A photon, the quantum of electromagnetic radiation, is an elementary particle, which is the force carrier of the electromagnetic force. The modern photon concept was developed (1905) by Albert Einstein to explain of the photoelectric effect, in which he proposed the existence of discrete energy packets during the transmission of light.
Before Albert Einstein, notably the German physicist Max Planck had prepared the way for the concept by explaining that objects that emit and absorb light do so only in amounts of energy that are quantized, that means every change of energy can occur only by certain particular discrete amounts and the object cannot change energy in any arbitrary way. The concept of modern photon came into general use after the physicist Arthur H. Compton demonstrated (1923) the corpuscular nature of X-rays. This was the validation that Einstein’s hypothesis that light itself is quantized.
The term photon comes from Greek phōtos, “light” and a photon is usually denoted by the symbol γ (gamma). The photons are also symbolized by hν (in chemistry and optical engineering), where h is Planck’s constant and the Greek letter ν (nu) is the photon’s frequency. The radiation frequency is key parameter of all photons, because it determines the energy of a photon. Photons are categorized according to the energies from low-energy radio waves and infrared radiation, through visible light, to high-energy X-rays and gamma rays.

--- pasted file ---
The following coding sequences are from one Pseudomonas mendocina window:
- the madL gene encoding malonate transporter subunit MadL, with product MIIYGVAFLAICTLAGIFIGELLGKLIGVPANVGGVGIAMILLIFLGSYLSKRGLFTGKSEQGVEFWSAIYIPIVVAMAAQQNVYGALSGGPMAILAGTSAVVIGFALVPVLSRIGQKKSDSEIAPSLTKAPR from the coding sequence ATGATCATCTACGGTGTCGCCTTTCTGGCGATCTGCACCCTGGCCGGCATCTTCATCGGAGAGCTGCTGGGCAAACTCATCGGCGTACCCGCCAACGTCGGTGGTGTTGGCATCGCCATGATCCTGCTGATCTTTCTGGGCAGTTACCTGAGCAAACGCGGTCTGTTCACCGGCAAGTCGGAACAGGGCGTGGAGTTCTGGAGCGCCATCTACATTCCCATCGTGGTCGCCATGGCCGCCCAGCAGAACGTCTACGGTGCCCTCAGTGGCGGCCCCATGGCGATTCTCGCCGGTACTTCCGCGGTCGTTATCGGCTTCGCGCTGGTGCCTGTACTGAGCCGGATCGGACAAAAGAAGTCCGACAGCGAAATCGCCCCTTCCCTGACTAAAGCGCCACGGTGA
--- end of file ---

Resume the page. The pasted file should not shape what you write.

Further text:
Photons are gauge bosons for electromagnetism, having no electric charge or rest mass and one unit of spin. Common to all photons is the speed of light, the universal constant of physics. In empty space, the photon moves at c (the speed of light – 299 792 458 metres per second).
Source: Tour of the Electromagnetic Spectrum www.nasa.gov